Industry news

New BSG Report: Preparing for the UK’s all-IP future

  • The UK is moving to an all-IP (internet based) network for voice services
  • The current analogue system, the Public Switched Telephone Network (PSTN), will come to the end of its life in the mid-2020s with transition also needed to prepare for our full-fibre future
  • As well as providing voice services, many other applications, such as social care and security alarms, use the PSTN
  • The report provides lessons from four international case studies which are further along their migration path, giving evidence on how the UK can prepare for a successful and seamless migration from the PSTN to all-IP networks.

The Broadband Stakeholder Group (BSG) has published a report on “Preparing the UK for an All-IP future: experiences from other countries”. It outlines the lessons the UK can learn from four international case studies as we migrate from the Public Switched Telephone Network (PSTN) to all-IP voice services and networks.

The PSTN provides voice and some data services within the UK. It is nearing the end of its life and is increasingly expensive to maintain. A move to all-IP networks lowers costs, brings additional benefits to voice services and helps prepare for the eventual retirement of copper networks – a necessary move as we forge our full-fibre future.

The migration is necessary but raises two particular challenges. The first is the continued provision of voice services, in particular, resilient access to emergency services in the event of a mains power failure which is especially important for the vulnerable and those who are landline-only users. The second is around the data services that use the PSTN. Some of these will not be compatible with an all-IP system as they rely on the analogue capabilities of the old network.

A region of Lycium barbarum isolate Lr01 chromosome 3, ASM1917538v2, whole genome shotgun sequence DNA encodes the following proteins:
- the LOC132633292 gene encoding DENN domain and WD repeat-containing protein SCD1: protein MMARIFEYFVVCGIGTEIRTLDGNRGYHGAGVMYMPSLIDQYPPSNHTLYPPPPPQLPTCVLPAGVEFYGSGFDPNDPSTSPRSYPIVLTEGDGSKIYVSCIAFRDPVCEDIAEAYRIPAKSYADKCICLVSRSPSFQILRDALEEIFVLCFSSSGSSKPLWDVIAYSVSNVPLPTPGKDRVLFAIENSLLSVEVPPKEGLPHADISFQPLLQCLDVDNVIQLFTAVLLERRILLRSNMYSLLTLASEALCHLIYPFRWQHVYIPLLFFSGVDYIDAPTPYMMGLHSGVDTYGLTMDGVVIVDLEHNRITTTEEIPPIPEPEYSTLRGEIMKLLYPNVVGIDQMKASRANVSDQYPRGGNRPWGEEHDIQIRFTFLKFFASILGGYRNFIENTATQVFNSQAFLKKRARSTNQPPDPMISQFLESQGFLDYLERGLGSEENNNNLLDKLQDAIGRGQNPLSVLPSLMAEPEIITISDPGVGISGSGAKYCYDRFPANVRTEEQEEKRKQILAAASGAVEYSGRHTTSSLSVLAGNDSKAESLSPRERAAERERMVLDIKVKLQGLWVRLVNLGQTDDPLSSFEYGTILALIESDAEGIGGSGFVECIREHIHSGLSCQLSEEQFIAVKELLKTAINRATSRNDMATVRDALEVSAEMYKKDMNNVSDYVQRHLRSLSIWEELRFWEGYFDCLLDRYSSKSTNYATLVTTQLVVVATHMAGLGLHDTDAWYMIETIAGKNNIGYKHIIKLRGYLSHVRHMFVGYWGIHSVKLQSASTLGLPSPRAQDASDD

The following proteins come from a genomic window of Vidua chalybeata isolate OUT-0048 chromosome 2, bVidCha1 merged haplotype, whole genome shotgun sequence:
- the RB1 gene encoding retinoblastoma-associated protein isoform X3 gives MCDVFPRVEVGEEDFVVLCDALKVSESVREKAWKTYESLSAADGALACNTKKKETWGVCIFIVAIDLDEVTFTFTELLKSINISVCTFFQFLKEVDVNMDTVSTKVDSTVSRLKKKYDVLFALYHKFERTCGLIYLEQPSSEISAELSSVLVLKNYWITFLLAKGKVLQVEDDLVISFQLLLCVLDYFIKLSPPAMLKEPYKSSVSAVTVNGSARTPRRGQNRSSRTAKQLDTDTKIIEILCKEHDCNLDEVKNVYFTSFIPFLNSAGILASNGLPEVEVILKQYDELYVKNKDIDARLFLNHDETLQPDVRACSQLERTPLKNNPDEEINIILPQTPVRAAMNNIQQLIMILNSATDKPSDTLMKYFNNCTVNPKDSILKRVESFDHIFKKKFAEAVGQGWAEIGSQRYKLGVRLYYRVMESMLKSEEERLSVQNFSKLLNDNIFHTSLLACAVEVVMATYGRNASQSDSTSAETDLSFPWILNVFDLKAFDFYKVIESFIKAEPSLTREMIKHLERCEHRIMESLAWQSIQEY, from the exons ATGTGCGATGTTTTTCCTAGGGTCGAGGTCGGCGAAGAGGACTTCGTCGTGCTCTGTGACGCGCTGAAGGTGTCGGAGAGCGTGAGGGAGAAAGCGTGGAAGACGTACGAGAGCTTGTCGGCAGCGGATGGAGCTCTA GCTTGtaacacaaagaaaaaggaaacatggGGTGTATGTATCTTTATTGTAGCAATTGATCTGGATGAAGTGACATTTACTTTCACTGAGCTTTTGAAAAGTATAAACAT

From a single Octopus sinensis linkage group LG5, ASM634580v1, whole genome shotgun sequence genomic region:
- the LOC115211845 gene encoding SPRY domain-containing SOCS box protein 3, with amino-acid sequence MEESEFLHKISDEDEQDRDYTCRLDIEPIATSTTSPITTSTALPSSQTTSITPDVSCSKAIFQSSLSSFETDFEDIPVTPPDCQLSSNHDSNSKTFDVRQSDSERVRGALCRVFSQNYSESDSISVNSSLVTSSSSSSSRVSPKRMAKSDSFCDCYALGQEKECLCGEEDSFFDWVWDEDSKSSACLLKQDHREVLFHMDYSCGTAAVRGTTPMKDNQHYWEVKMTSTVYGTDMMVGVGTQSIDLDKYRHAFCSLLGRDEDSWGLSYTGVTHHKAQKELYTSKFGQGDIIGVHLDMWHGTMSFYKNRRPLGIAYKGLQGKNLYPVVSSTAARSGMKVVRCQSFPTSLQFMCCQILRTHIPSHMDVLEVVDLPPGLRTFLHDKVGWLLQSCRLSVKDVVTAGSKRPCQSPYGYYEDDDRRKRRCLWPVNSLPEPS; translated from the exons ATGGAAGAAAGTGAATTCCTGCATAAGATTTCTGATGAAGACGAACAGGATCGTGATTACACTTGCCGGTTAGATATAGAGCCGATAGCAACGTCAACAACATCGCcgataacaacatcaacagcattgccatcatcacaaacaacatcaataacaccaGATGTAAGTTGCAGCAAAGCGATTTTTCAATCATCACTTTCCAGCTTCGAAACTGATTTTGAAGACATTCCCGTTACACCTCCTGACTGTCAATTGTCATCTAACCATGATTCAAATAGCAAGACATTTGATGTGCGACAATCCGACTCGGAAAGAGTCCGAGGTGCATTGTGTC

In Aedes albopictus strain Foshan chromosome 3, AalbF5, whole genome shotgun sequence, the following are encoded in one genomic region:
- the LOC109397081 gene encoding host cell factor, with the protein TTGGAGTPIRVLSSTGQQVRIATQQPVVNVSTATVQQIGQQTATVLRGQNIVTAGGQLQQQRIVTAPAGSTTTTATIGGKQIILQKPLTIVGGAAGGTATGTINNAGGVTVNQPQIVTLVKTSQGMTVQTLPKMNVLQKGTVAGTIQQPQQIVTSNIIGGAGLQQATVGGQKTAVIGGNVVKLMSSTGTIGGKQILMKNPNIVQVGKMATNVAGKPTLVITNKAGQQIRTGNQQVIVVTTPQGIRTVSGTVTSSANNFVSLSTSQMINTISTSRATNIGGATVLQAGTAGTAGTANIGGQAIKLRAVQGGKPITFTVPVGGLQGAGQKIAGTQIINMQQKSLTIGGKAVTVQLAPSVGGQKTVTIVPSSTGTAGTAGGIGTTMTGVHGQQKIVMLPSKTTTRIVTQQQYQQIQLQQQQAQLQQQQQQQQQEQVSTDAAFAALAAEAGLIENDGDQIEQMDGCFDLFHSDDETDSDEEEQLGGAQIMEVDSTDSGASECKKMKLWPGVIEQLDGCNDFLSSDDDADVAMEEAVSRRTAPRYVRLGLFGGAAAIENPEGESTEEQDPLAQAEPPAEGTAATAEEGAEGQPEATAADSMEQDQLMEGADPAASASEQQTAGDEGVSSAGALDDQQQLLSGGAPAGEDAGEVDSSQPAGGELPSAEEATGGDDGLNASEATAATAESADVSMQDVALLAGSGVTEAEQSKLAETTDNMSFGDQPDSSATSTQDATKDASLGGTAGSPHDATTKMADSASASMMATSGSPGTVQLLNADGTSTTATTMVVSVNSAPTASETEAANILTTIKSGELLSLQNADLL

In order to ensure that the UK’s migration is as seamless as possible, the BSG commissioned Plum Consulting to analyse four international case studies. Germany, France, Switzerland and New Zealand were chosen due to the different stages of their migration and their differing regulatory structures.

Guidance on how to communicate and protect vulnerable consumers who may be particularly dependent on voice services is a key feature of the report. As the migration will be led by individual communication providers, it is essential that the industry effectively coordinates its messages to both consumers and providers of services that are dependent or reliant on the PSTN. Other insights focused on the benefits of minimising the forced migration of users away from the PSTN as well as the potential technical challenge posed by the UK’s approach to number portability.

Richard Hooper, chair of the BSG, said: The UK is well placed to manage a successful migration from the PSTN to all-IP networks. Industry is already taking measures such as providing test facilities to companies that provide data services. However, this report makes clear that we need to continue to strengthen this work to avoid the pitfalls other countries have made and protect vulnerable consumers. It is particularly urgent that industry works together with Ofcom and ensures that the messaging to consumers from communication providers is consistent.”

Read the full report here.

Autumn Budget 2018: Austerity moves aside as discipline takes over

Today’s Autumn Budget announcement yielded few surprises for the telecoms sector. Chancellor Philip Hammond, in what should be the UK’s last budget as part of the EU bloc, revealed that £200 million had been earmarked for programs to drive out fibre networks rurally across the UK (starting with the Borderlands, Cornwall and the Welsh Valleys), in line with the Government’s ambition to see nationwide coverage of full fibre by 2033, with 5G by 2027.

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Regulatory barriers continue to hinder European investment – at the FT ETNO Summit